Well, we thought we would have a relaxing traveling day, but it was not to be. Pretty fun though. After an early start, getting our luggage out, etc., we left the wonderful Corinthian Hotel for our bus ride from Lisbon. Passing sights we had seen, and some we hadn’t (like the imposing Roman Aqueducts), we saw the countryside change from urban sprawl to farm country. We got our first glimpse of cork trees (a major product in Portugal), finding the white painted year they were stripped of their bark near the bottom. Despite the fact that people think they are being decimated, quite the opposite is true - the bark grows back so they can be harvested every 9 years, and their life span is well over 100 years, although you can’t really start harvesting them until they are at least 20 years old.

Our first stop was in a wonderful little medieval walled town called Monsaraz.

Climbing up towards the city gates, we explored all three of its major streets. The full-time population is only 150 people! The town, complete with a castle now converted to a Portuguese bullfighting ring, has an ancient history. It was in a strategic location and was fought over and occupied by Moors and Christians for centuries until the Knights Templar permanently liberated it in the 13th century.

After a family style lunch at one of the 3 restaurants in town, we had a little time for pictures of the beautiful olive and grape vineyards in the distance, among other lush countryside, river and farmland. Also loved the tiny doors.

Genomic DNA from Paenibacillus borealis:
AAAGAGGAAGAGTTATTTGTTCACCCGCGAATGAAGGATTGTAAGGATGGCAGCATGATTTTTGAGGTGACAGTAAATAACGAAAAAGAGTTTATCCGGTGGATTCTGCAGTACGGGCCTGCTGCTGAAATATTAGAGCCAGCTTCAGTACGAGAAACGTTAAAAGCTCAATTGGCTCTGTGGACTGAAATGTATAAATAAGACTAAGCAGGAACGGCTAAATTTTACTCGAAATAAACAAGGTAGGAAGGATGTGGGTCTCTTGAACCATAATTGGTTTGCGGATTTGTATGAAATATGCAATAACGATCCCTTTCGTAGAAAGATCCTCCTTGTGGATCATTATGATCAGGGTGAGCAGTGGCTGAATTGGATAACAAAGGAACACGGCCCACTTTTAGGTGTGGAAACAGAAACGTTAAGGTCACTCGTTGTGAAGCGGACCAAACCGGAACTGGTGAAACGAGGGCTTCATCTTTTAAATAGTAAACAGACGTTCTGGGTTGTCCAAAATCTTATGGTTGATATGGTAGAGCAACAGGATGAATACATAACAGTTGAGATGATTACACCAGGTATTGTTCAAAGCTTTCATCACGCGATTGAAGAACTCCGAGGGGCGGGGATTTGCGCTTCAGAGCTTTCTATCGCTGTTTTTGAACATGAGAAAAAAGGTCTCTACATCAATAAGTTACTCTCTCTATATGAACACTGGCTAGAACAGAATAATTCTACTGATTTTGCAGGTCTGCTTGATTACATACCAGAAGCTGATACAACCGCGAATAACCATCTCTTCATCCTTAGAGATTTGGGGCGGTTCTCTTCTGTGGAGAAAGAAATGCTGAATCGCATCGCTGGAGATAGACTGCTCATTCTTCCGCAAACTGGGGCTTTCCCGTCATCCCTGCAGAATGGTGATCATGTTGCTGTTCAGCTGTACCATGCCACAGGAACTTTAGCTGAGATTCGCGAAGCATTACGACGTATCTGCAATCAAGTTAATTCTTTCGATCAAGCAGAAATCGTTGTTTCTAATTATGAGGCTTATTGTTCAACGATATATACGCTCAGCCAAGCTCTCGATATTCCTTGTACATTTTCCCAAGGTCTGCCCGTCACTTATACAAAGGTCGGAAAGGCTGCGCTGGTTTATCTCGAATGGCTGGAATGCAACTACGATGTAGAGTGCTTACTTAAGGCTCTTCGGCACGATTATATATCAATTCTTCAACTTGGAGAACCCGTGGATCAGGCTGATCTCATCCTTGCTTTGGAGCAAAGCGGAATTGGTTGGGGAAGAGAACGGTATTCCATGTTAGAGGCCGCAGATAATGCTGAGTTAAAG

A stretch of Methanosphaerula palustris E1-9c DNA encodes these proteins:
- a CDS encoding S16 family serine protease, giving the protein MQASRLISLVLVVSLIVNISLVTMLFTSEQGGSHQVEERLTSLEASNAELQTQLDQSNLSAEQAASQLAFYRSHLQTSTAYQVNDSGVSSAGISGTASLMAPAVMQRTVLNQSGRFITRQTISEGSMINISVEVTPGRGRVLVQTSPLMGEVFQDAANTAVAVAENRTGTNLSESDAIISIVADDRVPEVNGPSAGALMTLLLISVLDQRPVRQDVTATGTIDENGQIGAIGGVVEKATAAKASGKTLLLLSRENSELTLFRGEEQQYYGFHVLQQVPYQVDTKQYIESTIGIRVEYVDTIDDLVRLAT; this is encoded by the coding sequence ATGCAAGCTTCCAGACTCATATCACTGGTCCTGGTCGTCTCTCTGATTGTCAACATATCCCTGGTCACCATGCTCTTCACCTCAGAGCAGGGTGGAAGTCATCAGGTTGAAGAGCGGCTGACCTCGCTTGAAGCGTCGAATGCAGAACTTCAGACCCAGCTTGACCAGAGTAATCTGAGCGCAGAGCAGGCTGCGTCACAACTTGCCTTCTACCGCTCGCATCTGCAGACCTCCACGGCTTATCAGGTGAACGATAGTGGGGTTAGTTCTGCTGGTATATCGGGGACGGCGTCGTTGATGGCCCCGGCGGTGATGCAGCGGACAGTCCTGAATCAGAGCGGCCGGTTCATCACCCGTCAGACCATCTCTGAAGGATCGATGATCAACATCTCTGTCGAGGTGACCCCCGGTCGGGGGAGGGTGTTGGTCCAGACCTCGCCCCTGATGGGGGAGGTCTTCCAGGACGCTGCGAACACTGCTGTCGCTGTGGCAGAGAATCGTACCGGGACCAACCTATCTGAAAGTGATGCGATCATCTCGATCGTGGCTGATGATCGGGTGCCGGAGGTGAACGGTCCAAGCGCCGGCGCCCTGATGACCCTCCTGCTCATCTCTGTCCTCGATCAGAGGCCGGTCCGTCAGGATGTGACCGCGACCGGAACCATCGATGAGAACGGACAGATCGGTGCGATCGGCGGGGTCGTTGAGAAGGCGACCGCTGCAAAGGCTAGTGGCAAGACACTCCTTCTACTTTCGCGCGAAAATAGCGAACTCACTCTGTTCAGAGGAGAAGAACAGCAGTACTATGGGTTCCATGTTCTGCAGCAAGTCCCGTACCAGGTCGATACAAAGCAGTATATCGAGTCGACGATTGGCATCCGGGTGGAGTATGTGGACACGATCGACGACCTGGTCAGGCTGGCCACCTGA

En route to our next stop we made a brief detour to view an ancient rock structure known as Cromlech do Xerez. Dating from 2500-3000 BCE, this is smaller of two prehistoric megaliths in the region. The meaning and purpose of it is not known, however it is interesting to note that it is not in its original location. The original spot was flooded to build a dam, and the rocks were relocated to this area maintaining there original positioning.

Onto our next stop was the local winery, Esporão, in the Alentejo region. This is such a huge winery, largest in Portugal with over 50,000 acres. They also have olive groves, and a relatively new beer-making facility in other nearby areas.

Paolo, a very knowledgeable employee took us down to the first area where there are the usual steel tanks.

They also store just a little wine in original Roman clay casks to maintain the tradition of this ancient method of production. In that vein, some of their premium wines are still initiated by real foot-stomping (ala "I Love Lucy"). We volunteered, but, alas, they weren’t doing those today😥.

The cellars were next. When asked what they do with old barrels, he pointed to a "tasting table" that was huge, including a section that was hanging above the table made entirely out of old barrels. So is the ceiling in the tank room.

Lastly, of course, we had a tasting, one red, one white. They carry 31 kinds of wines, but the ones we tried weren’t anything special. The tour was excellent, though - one of the nicest we’ve had.

Onto Evora (pronounced EH-vore-ah), another medieval walled town, but much larger than Monsaraz. There are 10,000 people in the walled area of the city, another 40,000 or so outside. A little touristy, but the town looks very charming and we look forward to exploring tomorrow. Our Pousada used to be a convent of the monks of St. Francis. Rooms are pretty small, with charming baths (it was originally established in 1485) and although the rooms, or cells are the original size, thankfully it was updated into a Pousada in 1965. By the way, in Portugal, the term "convent" can refer to a religious order of men or women - a monastery is just a large convent.

We enjoyed a Portuguese tapas style dinner at the Pousada and after trying to get our suitcases to open in the room, fell into bed.